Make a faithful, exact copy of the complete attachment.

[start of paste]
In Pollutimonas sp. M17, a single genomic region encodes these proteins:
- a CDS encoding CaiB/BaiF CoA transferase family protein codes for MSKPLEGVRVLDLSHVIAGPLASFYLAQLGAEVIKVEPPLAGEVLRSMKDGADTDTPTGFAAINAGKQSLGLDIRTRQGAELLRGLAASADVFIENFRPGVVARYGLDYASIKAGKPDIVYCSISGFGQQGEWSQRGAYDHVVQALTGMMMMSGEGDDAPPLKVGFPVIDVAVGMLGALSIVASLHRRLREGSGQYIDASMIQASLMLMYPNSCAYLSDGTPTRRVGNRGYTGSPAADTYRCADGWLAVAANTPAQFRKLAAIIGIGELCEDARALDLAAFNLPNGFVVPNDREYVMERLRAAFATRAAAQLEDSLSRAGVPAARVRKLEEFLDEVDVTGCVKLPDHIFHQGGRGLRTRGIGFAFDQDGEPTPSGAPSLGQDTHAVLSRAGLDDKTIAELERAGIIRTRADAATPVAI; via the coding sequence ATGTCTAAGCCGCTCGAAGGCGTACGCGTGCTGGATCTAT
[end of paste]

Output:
In Pollutimonas sp. M17, a single genomic region encodes these proteins:
- a CDS encoding CaiB/BaiF CoA transferase family protein codes for MSKPLEGVRVLDLSHVIAGPLASFYLAQLGAEVIKVEPPLAGEVLRSMKDGADTDTPTGFAAINAGKQSLGLDIRTRQGAELLRGLAASADVFIENFRPGVVARYGLDYASIKAGKPDIVYCSISGFGQQGEWSQRGAYDHVVQALTGMMMMSGEGDDAPPLKVGFPVIDVAVGMLGALSIVASLHRRLREGSGQYIDASMIQASLMLMYPNSCAYLSDGTPTRRVGNRGYTGSPAADTYRCADGWLAVAANTPAQFRKLAAIIGIGELCEDARALDLAAFNLPNGFVVPNDREYVMERLRAAFATRAAAQLEDSLSRAGVPAARVRKLEEFLDEVDVTGCVKLPDHIFHQGGRGLRTRGIGFAFDQDGEPTPSGAPSLGQDTHAVLSRAGLDDKTIAELERAGIIRTRADAATPVAI; via the coding sequence ATGTCTAAGCCGCTCGAAGGCGTACGCGTGCTGGATCTAT